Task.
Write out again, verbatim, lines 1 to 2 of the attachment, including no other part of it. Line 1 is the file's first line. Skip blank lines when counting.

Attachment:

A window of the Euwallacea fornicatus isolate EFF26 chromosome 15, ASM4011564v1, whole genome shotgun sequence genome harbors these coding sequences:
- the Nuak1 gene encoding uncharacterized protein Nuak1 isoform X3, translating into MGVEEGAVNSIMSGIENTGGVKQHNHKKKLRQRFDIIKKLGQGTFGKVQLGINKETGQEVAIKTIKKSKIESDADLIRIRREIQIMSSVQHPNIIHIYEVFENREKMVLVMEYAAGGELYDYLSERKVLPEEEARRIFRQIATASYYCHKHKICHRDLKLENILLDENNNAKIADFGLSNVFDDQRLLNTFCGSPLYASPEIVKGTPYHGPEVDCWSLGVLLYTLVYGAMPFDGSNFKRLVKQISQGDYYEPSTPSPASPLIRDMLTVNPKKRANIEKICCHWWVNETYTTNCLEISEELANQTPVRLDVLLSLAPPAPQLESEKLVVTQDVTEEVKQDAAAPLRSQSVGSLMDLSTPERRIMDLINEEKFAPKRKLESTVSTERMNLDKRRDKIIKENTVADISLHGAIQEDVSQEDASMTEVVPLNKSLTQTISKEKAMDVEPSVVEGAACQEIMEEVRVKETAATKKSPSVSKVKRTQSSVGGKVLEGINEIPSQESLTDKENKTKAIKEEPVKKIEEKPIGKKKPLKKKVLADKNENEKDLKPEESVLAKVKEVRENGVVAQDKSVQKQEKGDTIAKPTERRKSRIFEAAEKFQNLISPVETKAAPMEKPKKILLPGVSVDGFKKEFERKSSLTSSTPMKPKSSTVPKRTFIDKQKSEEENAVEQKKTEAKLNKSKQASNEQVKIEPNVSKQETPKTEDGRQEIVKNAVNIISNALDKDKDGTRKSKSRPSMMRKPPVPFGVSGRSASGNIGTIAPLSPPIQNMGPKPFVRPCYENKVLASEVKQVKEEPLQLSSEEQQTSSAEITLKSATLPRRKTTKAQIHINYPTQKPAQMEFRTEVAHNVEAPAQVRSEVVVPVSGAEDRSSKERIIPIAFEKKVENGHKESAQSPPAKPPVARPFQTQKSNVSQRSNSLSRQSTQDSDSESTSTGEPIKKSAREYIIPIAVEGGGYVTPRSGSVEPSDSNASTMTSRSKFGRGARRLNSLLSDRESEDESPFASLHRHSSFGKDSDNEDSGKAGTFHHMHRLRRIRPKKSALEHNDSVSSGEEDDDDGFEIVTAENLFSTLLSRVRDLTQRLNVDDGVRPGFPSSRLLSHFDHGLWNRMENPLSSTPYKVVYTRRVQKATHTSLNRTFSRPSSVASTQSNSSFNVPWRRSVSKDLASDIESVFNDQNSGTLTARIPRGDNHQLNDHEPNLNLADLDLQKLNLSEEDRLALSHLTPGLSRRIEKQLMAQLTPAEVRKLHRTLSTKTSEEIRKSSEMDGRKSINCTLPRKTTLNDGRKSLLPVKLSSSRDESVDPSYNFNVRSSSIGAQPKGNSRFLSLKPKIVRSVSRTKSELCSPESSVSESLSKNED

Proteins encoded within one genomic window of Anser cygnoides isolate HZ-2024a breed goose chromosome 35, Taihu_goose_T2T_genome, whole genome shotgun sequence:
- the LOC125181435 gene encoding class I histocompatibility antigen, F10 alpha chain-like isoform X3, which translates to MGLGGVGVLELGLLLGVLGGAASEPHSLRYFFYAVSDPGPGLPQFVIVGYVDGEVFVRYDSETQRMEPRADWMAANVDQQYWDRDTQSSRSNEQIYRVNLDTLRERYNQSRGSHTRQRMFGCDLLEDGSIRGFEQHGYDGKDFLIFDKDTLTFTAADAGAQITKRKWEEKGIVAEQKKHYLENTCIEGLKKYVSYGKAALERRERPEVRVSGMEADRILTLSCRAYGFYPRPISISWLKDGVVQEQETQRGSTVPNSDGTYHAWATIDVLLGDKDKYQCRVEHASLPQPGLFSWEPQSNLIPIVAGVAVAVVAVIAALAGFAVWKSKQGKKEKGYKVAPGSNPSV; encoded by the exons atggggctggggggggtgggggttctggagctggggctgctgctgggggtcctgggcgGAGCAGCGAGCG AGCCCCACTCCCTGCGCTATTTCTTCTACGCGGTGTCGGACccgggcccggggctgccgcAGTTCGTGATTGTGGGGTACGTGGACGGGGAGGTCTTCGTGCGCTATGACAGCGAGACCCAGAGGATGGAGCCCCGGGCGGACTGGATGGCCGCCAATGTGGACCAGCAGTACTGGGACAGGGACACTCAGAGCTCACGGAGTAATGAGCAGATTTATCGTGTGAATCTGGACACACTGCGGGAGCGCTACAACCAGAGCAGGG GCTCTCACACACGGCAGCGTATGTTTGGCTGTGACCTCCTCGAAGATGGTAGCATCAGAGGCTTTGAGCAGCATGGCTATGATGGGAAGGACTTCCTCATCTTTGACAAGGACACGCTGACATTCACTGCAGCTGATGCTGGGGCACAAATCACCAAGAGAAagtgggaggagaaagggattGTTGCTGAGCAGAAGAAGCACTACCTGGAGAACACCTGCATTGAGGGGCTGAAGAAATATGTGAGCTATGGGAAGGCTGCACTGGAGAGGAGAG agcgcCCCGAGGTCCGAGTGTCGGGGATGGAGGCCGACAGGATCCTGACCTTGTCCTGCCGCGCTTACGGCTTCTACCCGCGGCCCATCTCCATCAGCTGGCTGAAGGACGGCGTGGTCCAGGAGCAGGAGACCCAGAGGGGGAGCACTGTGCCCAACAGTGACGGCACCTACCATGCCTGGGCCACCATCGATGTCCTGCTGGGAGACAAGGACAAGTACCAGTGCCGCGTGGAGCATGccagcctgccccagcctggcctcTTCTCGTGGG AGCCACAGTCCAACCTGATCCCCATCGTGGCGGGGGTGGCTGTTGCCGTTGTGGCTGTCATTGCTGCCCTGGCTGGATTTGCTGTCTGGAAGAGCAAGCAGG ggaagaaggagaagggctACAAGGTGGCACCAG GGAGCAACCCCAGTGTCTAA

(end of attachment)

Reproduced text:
A window of the Euwallacea fornicatus isolate EFF26 chromosome 15, ASM4011564v1, whole genome shotgun sequence genome harbors these coding sequences:
- the Nuak1 gene encoding uncharacterized protein Nuak1 isoform X3, translating into MGVEEGAVNSIMSGIENTGGVKQHNHKKKLRQRFDIIKKLGQGTFGKVQLGINKETGQEVAIKTIKKSKIESDADLIRIRREIQIMSSVQHPNIIHIYEVFENREKMVLVMEYAAGGELYDYLSERKVLPEEEARRIFRQIATASYYCHKHKICHRDLKLENILLDENNNAKIADFGLSNVFDDQRLLNTFCGSPLYASPEIVKGTPYHGPEVDCWSLGVLLYTLVYGAMPFDGSNFKRLVKQISQGDYYEPSTPSPASPLIRDMLTVNPKKRANIEKICCHWWVNETYTTNCLEISEELANQTPVRLDVLLSLAPPAPQLESEKLVVTQDVTEEVKQDAAAPLRSQSVGSLMDLSTPERRIMDLINEEKFAPKRKLESTVSTERMNLDKRRDKIIKENTVADISLHGAIQEDVSQEDASMTEVVPLNKSLTQTISKEKAMDVEPSVVEGAACQEIMEEVRVKETAATKKSPSVSKVKRTQSSVGGKVLEGINEIPSQESLTDKENKTKAIKEEPVKKIEEKPIGKKKPLKKKVLADKNENEKDLKPEESVLAKVKEVRENGVVAQDKSVQKQEKGDTIAKPTERRKSRIFEAAEKFQNLISPVETKAAPMEKPKKILLPGVSVDGFKKEFERKSSLTSSTPMKPKSSTVPKRTFIDKQKSEEENAVEQKKTEAKLNKSKQASNEQVKIEPNVSKQETPKTEDGRQEIVKNAVNIISNALDKDKDGTRKSKSRPSMMRKPPVPFGVSGRSASGNIGTIAPLSPPIQNMGPKPFVRPCYENKVLASEVKQVKEEPLQLSSEEQQTSSAEITLKSATLPRRKTTKAQIHINYPTQKPAQMEFRTEVAHNVEAPAQVRSEVVVPVSGAEDRSSKERIIPIAFEKKVENGHKESAQSPPAKPPVARPFQTQKSNVSQRSNSLSRQSTQDSDSESTSTGEPIKKSAREYIIPIAVEGGGYVTPRSGSVEPSDSNASTMTSRSKFGRGARRLNSLLSDRESEDESPFASLHRHSSFGKDSDNEDSGKAGTFHHMHRLRRIRPKKSALEHNDSVSSGEEDDDDGFEIVTAENLFSTLLSRVRDLTQRLNVDDGVRPGFPSSRLLSHFDHGLWNRMENPLSSTPYKVVYTRRVQKATHTSLNRTFSRPSSVASTQSNSSFNVPWRRSVSKDLASDIESVFNDQNSGTLTARIPRGDNHQLNDHEPNLNLADLDLQKLNLSEEDRLALSHLTPGLSRRIEKQLMAQLTPAEVRKLHRTLSTKTSEEIRKSSEMDGRKSINCTLPRKTTLNDGRKSLLPVKLSSSRDESVDPSYNFNVRSSSIGAQPKGNSRFLSLKPKIVRSVSRTKSELCSPESSVSESLSKNED